From the icy edge of the Arctic Ocean to the heated protests at Standing Rock, North Dakota, an indigenous photographer attempts to understand the relationship between mankind and land, from multiple perspectives. Story and photos by Kiliii Yüyan.
It was around midnight when the polar bear was killed. I was watching a teal blue iceberg float across a dark expanse of saltwater. Standing on the sea ice kilometres off Alaska’s coastline, I was lost in thought, floating in the hypnotic rhythm of icebergs.
“Nanuq! Nanuq!”, rang out in the cold Arctic air. Polar bear.
I felt the fearful stiffening of the Iñupiaq hunters around me, all raised in this land of sudden death. The bear’s massive frame rose from behind a boulder of ice as if performing a slow push-up. Its face remained calm and implacable, and I knew that we had been outwitted. The hunters standing beside me thought differently. Each had scattered for his rifle, and immediately there was a sharp crack and a spray of red. As swiftly as we’d been ambushed, the danger was over. The polar bear was dead. The community was safe and fed.
After the bear had been field-dressed and the meat sent back to the village elders, we looked for a story in its tracks. Having crawled out of the sea downwind from us, it had crept about seeking stragglers. Two hunters had walked away for a few minutes while repairing a snowmobile. When they rejoined the group, the polar bear decided to risk stalking our entire crew. But he had been spotted.
Polar bears may rule the ice, but stalking a group of ten men is an act of desperation. Broken canine teeth revealed the motive for such a brash move—the bear was starving. As vanishing Arctic ice depleted his hunting grounds, the great predator had succumbed to the emergency instincts that have increasingly led his species into losing battles.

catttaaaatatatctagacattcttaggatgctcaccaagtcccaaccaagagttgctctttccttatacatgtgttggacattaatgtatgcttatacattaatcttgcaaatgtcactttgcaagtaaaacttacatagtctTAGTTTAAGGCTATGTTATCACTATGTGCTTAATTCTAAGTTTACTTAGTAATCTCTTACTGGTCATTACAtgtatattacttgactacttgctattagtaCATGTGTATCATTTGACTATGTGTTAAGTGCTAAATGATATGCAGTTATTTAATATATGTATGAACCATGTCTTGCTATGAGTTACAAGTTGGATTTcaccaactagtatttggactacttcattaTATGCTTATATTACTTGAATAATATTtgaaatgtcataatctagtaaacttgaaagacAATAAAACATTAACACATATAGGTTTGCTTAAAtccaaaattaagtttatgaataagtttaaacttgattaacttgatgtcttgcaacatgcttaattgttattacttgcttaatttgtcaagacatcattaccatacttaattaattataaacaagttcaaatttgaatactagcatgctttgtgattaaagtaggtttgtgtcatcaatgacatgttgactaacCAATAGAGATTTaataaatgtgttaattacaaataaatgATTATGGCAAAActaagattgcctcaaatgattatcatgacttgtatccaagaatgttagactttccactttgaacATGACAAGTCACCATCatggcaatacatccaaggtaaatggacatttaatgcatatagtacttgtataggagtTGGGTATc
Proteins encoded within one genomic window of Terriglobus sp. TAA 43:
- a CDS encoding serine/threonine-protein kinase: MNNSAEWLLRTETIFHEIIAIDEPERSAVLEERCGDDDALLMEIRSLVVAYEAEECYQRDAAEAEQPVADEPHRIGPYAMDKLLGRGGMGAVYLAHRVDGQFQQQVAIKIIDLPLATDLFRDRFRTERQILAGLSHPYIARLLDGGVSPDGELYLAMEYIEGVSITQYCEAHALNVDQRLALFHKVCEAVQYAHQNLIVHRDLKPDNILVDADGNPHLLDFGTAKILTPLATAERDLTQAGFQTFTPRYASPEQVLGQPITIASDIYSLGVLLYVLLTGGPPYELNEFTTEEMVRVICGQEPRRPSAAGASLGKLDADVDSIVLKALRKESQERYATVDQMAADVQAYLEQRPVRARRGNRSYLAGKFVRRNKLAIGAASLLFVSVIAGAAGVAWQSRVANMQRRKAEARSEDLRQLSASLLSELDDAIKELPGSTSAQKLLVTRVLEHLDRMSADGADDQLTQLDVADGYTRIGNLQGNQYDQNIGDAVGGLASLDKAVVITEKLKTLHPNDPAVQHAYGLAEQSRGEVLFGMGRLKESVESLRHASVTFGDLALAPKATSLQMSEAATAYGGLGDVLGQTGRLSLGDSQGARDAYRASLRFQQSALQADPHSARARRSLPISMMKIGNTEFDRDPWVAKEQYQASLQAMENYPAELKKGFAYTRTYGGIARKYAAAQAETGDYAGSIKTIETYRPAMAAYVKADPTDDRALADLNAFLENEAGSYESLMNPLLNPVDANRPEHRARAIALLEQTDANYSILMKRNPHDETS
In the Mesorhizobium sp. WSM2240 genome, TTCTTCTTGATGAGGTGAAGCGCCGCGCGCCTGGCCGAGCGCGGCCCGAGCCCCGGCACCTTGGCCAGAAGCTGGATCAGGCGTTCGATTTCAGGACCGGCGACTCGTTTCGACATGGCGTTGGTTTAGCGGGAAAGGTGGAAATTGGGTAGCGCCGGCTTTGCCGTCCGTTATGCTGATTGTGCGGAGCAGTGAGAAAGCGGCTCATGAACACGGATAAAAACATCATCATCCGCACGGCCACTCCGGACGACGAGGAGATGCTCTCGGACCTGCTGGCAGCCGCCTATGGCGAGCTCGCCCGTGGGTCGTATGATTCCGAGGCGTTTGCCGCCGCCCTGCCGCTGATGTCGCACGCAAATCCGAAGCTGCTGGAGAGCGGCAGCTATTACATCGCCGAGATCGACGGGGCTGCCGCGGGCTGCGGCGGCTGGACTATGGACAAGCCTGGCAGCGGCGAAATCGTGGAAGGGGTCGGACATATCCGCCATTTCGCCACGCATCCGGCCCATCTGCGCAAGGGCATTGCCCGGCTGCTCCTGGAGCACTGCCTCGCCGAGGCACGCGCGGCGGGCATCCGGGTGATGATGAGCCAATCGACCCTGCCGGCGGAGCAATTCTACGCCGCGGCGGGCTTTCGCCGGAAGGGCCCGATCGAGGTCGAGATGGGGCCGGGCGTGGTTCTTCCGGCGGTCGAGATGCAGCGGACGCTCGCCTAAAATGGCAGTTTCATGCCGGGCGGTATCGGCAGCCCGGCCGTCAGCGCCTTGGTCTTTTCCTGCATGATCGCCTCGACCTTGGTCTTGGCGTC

Some believe the culture of living close to the land is a privilege we can no longer afford. Like spoiled children that have broken all our own toys, both sides believe they deserve the remaining toys.
Shooting a polar bear causes great controversy outside of most Arctic communities. Most people are appalled at the death of such a beautiful, charismatic animal. At the heart of this divide is a cultural tension. It is the social and political animosity currently seething in much of the western world.
The fundamental difference which is missing from the mainstream debate, is how each side sees the land. To some, the land is a bounty of infinite resources; it exists to support one’s family and community. To others, the land is a scenic wilderness to be preserved like a museum and used solely for recreation. These deep-seated attitudes toward the land are as opposed as they are shortsighted.
Until recently, the Iñupiats of Alaska were not plagued by this polarization. They treated their land with respect and it provided in return. The Iñupiat spent a thousand years developing a reverence for the polar bear. Shooting a polar bear is not controversial to them. The equation is simple and pragmatic—shoot first, or be eaten. This simplicity belies Iñupiaq cultural attitudes that govern the act of shooting a polar bear. This relationship can be a mystery to those who don’t live in an ever-changing, icy landscape where life is difficult.
During spring whaling, hungry bears come to the butchering area in droves—I counted as many as thirteen in one day—drawn to the scent of fresh whale. At times, when a nanuq tries to nab some whale meat, Iñupiat often cry out, “Let him eat.” This respectful co-existence lasts if the bears keep their distance. When a bear gets too close, out of desperation, a hunter feels forced to shoot to kill.
Polar bears may rule the ice, but stalking a group of ten men is an act of desperation. Broken canine teeth revealed the motive for such a brash move—the bear was starving.